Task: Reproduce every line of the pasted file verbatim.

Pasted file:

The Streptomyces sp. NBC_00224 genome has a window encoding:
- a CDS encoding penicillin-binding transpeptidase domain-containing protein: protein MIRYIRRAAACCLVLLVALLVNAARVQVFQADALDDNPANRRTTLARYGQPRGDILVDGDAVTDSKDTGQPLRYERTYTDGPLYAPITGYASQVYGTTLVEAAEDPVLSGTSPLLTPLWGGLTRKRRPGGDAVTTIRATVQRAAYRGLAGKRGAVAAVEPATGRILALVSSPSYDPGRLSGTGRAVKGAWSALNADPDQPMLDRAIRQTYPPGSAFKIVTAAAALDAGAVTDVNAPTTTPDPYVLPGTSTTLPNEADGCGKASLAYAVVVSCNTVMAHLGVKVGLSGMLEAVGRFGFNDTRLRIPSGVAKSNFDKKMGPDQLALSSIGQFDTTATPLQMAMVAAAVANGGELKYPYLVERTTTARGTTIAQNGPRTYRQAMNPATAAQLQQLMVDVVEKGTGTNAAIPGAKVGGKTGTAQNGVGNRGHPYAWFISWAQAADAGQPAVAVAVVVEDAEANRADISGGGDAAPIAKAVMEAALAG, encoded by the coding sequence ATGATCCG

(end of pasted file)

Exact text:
The Streptomyces sp. NBC_00224 genome has a window encoding:
- a CDS encoding penicillin-binding transpeptidase domain-containing protein: protein MIRYIRRAAACCLVLLVALLVNAARVQVFQADALDDNPANRRTTLARYGQPRGDILVDGDAVTDSKDTGQPLRYERTYTDGPLYAPITGYASQVYGTTLVEAAEDPVLSGTSPLLTPLWGGLTRKRRPGGDAVTTIRATVQRAAYRGLAGKRGAVAAVEPATGRILALVSSPSYDPGRLSGTGRAVKGAWSALNADPDQPMLDRAIRQTYPPGSAFKIVTAAAALDAGAVTDVNAPTTTPDPYVLPGTSTTLPNEADGCGKASLAYAVVVSCNTVMAHLGVKVGLSGMLEAVGRFGFNDTRLRIPSGVAKSNFDKKMGPDQLALSSIGQFDTTATPLQMAMVAAAVANGGELKYPYLVERTTTARGTTIAQNGPRTYRQAMNPATAAQLQQLMVDVVEKGTGTNAAIPGAKVGGKTGTAQNGVGNRGHPYAWFISWAQAADAGQPAVAVAVVVEDAEANRADISGGGDAAPIAKAVMEAALAG, encoded by the coding sequence ATGATCCG